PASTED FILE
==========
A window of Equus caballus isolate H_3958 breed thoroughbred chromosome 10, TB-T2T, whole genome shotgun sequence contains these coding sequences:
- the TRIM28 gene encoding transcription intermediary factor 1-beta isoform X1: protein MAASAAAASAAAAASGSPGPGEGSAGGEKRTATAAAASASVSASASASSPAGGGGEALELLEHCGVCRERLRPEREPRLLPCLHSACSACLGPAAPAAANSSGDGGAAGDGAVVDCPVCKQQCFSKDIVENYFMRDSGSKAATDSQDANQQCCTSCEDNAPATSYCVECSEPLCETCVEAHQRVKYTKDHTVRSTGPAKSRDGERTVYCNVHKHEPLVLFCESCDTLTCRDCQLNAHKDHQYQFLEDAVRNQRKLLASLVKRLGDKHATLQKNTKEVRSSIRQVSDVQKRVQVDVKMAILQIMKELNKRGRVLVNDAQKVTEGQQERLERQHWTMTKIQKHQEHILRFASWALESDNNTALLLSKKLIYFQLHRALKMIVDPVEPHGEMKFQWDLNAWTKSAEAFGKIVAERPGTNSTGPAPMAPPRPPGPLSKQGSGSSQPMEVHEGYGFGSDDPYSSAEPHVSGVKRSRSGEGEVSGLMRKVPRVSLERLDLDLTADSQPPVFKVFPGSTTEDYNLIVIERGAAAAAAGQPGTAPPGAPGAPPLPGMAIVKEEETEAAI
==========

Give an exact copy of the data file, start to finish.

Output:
A window of Equus caballus isolate H_3958 breed thoroughbred chromosome 10, TB-T2T, whole genome shotgun sequence contains these coding sequences:
- the TRIM28 gene encoding transcription intermediary factor 1-beta isoform X1: protein MAASAAAASAAAAASGSPGPGEGSAGGEKRTATAAAASASVSASASASSPAGGGGEALELLEHCGVCRERLRPEREPRLLPCLHSACSACLGPAAPAAANSSGDGGAAGDGAVVDCPVCKQQCFSKDIVENYFMRDSGSKAATDSQDANQQCCTSCEDNAPATSYCVECSEPLCETCVEAHQRVKYTKDHTVRSTGPAKSRDGERTVYCNVHKHEPLVLFCESCDTLTCRDCQLNAHKDHQYQFLEDAVRNQRKLLASLVKRLGDKHATLQKNTKEVRSSIRQVSDVQKRVQVDVKMAILQIMKELNKRGRVLVNDAQKVTEGQQERLERQHWTMTKIQKHQEHILRFASWALESDNNTALLLSKKLIYFQLHRALKMIVDPVEPHGEMKFQWDLNAWTKSAEAFGKIVAERPGTNSTGPAPMAPPRPPGPLSKQGSGSSQPMEVHEGYGFGSDDPYSSAEPHVSGVKRSRSGEGEVSGLMRKVPRVSLERLDLDLTADSQPPVFKVFPGSTTEDYNLIVIERGAAAAAAGQPGTAPPGAPGAPPLPGMAIVKEEETEAAI